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OECD to prepare recommendation on AI for South Korea Ministry of Science and ICT

The Organisation for Economic Cooperation and Development (OECD) has announced that it will establish recommendations for artificial intelligence (AI) development, according to a press release by South Korea’s Ministry of Science and ICT

The announcement follows the conclusion of the 76th Regular Session of the OECD Committee on Digital Economy Policy held in Paris between 16 to 18 May ; South Korea’s Minister for Science and ICT You Young-Min was in attendance, and had introduced the country’s I-Korea 4.0 policy as well as emphasised the growth potential of AI in South Korea.

Formerly known as the Committee for Information, Computer and Communications Policy, the OECD Committee on Digital Economy Policy is tasked with “developing evidence-based policies through multi-stakeholder processes” that foster a secure, open and inclusive digital economy and tap on the potential of ICT, with the Internet in particular. The 76th Regular Session evaluated the progress of the OECD’s Going Digital Project, as well as called for new reports on the socio-economic impact of current technological trends such as e-commerce and AI.

South Korea’s I-Korea 4.0 policy refers to the national strategy for transforming the country in light of the 4th Industrial Revolution, and consists of 4 aspects: intelligence, innovation, inclusiveness and interaction. In its bid to drive technological innovation and new tech ecosystems, the South Korean government has not only provided large amounts of public funding for companies operating in relevant fields, but also created platforms for fostering stronger public-private partnerships to drive technological transfer and further innovation.

According to the press release by South Korea’s Ministry of Science and ICT, the OECD recommendations for AI development provide a code of conduct for AI development to deliver positive impact on society, the economy and the environment. The recommendations are not legally binding, but should be fulfilled as “a matter of social responsibility”.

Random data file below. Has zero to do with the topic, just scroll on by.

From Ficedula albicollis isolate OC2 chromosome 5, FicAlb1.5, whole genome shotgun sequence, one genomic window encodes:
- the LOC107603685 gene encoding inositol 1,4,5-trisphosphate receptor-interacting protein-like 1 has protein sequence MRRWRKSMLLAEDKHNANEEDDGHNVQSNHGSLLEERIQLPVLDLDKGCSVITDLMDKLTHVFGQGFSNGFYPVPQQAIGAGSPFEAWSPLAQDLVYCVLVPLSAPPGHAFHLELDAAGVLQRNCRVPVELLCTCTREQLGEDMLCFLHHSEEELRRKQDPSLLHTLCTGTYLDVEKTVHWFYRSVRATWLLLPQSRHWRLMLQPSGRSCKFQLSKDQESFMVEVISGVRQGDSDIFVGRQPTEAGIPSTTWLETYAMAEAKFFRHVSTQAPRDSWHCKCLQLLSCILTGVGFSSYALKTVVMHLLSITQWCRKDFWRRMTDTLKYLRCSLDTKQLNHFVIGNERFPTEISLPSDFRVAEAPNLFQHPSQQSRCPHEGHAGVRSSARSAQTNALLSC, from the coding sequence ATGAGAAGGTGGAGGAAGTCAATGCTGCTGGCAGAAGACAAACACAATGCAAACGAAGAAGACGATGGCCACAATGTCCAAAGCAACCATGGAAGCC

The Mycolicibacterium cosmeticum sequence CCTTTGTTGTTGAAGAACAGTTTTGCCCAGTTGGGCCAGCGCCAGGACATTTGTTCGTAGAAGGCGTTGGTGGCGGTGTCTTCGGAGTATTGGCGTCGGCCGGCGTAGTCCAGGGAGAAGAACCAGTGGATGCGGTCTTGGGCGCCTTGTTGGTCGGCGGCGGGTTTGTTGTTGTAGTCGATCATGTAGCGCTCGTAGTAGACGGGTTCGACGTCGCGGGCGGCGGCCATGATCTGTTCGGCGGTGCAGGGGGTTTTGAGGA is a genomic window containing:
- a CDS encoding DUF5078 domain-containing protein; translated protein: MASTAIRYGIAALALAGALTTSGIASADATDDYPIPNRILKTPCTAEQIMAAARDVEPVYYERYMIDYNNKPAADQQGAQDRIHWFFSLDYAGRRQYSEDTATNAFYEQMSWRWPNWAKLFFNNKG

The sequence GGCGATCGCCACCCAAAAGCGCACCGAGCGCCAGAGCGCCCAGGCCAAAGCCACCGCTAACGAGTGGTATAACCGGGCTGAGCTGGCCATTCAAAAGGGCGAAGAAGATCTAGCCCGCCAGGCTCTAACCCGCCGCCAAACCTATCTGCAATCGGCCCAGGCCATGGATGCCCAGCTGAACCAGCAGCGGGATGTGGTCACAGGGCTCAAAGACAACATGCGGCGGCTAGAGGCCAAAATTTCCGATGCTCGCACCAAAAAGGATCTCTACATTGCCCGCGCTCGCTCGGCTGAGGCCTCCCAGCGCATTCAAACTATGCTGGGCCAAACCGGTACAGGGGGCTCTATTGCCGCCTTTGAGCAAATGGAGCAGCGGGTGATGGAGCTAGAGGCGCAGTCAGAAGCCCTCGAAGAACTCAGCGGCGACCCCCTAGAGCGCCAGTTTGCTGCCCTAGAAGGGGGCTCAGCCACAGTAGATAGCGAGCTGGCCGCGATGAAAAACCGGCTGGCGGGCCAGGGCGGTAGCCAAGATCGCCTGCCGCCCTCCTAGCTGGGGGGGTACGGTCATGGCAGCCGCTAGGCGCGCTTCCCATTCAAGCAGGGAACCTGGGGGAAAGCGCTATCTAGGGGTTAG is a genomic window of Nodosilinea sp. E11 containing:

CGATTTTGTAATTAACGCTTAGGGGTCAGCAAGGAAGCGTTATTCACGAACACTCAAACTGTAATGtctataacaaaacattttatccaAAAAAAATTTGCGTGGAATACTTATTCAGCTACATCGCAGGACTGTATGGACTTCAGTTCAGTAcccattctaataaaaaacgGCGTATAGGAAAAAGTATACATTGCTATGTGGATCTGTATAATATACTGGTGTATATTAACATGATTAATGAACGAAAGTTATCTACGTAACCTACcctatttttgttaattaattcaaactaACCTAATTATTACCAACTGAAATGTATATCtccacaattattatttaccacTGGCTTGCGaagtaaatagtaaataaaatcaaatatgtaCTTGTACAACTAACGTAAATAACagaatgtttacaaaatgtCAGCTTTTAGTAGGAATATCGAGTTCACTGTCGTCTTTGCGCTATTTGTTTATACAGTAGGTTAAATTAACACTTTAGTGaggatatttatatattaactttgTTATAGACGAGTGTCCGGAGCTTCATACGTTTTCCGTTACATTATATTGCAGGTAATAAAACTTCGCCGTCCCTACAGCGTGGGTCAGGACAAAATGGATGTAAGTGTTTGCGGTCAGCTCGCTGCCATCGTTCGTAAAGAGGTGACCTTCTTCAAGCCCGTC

According to the Ministry of Science and ICT, the establishment of the OECD’s recommendations on AI development will provide “an international principle that serves as a major standard for regulating investment and development of AI”.

The preparation of the recommendations will be overseen by an Expert Group on AI Recommendations, which is headed by the current Chairman of OECD Digital Economic Policy Committee Dr Min Won-Ki. By actively participating in the committee’s efforts to draft new global standards governing the development of AI, South Korea expects to play an important role in formulating the upcoming recommendations, as well as form future international norms related to AI.

The establishment of AI development recommendations also comes in light of recent controversy regarding the Korea Advanced Institute of Science and Technology’s (KAIST) partnership with South Korean arms manufacturer Hanwha Systems in developing AI-controlled weaponry. The partnership saw the opening of a new AI-defence research facility called the Research Center for the Convergence of National Defence and Artificial Intelligence, which will spearhead the country’s development of autonomous military systems and weapons. The OECD’s recommendations will bolster current international efforts to better regulate the global development of AI, particularly on the sensitive topic of autonomous weapons systems.

In 2017 and 2018, the OECD, as part of its Going Digital Project, will evaluate how aspects of digital transformation will affect policymaking across a wide scope of policy fields such as consumer, digital economy, tech and innovation policy. Since 2005, the OECD has hosted the Technology Foresight Forum to “ help identify opportunities and challenges for the Internet economy posed by technical developments”. In October 2017, the OECD hosted the conference “AI: Intelligent Machines, Smart Policies” in Paris, which saw policymakers, civil society representatives and experts on AI gather to evaluate the role of policy and international cooperation in light of opportunities and challenges posed by AI. In evaluating the challenges of digital transformation, the OECD seeks to create stronger and more inclusive growth by supporting the creation of coherent and inclusive policy approaches.

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